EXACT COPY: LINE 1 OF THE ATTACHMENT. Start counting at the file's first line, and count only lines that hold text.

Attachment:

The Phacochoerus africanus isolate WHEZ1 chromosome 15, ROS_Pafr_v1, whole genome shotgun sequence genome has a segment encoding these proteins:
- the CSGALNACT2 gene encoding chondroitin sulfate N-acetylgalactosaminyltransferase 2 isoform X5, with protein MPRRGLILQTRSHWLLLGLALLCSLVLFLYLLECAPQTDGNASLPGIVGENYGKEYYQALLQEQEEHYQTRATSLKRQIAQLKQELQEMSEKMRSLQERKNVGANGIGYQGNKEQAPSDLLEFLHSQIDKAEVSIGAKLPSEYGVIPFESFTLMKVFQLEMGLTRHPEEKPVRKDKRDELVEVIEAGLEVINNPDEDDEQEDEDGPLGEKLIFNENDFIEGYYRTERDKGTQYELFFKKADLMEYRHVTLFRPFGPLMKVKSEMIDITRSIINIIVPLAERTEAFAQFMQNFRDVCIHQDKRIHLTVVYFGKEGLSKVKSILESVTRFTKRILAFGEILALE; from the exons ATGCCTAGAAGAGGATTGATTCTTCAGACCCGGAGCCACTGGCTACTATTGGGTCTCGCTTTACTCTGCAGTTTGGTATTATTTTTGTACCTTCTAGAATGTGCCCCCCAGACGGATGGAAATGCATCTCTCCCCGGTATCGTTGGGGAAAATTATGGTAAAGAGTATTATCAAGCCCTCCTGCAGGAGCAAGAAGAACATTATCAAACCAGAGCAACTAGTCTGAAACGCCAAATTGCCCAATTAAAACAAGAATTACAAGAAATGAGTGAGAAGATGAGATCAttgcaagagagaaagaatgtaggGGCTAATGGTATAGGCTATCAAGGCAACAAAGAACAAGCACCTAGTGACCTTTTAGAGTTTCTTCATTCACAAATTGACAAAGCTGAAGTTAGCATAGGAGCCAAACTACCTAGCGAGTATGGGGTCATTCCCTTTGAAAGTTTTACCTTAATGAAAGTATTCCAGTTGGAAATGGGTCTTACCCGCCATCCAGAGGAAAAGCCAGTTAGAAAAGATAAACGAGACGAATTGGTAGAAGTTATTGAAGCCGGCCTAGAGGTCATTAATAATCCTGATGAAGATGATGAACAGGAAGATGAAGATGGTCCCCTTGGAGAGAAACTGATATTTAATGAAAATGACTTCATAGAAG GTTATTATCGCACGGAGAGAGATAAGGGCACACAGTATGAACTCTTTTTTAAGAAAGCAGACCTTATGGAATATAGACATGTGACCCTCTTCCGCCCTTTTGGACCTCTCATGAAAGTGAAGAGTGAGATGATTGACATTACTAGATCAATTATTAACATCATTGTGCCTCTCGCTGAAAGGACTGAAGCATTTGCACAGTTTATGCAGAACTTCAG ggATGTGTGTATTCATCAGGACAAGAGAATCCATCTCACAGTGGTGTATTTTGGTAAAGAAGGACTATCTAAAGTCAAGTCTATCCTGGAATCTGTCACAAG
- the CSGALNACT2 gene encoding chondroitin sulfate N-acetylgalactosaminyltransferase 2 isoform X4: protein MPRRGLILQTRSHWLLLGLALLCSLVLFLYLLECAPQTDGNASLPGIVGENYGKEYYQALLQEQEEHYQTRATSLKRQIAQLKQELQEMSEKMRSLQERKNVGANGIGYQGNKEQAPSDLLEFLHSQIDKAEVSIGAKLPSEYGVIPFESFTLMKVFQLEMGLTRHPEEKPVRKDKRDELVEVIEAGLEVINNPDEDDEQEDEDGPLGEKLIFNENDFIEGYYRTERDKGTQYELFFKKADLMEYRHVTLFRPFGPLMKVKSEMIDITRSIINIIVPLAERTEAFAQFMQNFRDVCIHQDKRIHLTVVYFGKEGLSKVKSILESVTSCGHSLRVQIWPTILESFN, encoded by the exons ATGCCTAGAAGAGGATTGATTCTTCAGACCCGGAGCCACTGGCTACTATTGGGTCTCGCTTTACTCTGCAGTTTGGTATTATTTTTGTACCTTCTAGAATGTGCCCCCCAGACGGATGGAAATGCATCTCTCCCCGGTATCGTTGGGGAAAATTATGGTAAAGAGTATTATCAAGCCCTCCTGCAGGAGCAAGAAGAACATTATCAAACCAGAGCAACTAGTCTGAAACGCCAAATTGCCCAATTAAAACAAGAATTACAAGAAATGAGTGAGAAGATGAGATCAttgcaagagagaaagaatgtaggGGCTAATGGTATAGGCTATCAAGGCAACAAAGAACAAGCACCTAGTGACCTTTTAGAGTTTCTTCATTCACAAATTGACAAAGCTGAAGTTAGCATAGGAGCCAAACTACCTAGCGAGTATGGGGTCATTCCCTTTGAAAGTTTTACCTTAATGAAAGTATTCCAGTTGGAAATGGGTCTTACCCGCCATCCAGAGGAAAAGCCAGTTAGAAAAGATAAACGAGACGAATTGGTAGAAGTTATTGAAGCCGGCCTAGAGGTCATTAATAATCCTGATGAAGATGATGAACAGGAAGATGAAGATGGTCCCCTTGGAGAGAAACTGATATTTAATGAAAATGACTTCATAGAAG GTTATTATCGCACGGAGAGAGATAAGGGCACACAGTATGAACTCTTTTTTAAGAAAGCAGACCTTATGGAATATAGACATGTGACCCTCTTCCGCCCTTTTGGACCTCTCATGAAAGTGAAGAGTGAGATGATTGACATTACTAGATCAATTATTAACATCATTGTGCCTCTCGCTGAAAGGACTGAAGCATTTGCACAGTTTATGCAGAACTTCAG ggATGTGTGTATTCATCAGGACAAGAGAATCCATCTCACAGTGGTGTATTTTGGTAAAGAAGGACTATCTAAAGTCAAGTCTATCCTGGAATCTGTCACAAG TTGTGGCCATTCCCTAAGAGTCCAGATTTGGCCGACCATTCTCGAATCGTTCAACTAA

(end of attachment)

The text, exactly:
The Phacochoerus africanus isolate WHEZ1 chromosome 15, ROS_Pafr_v1, whole genome shotgun sequence genome has a segment encoding these proteins: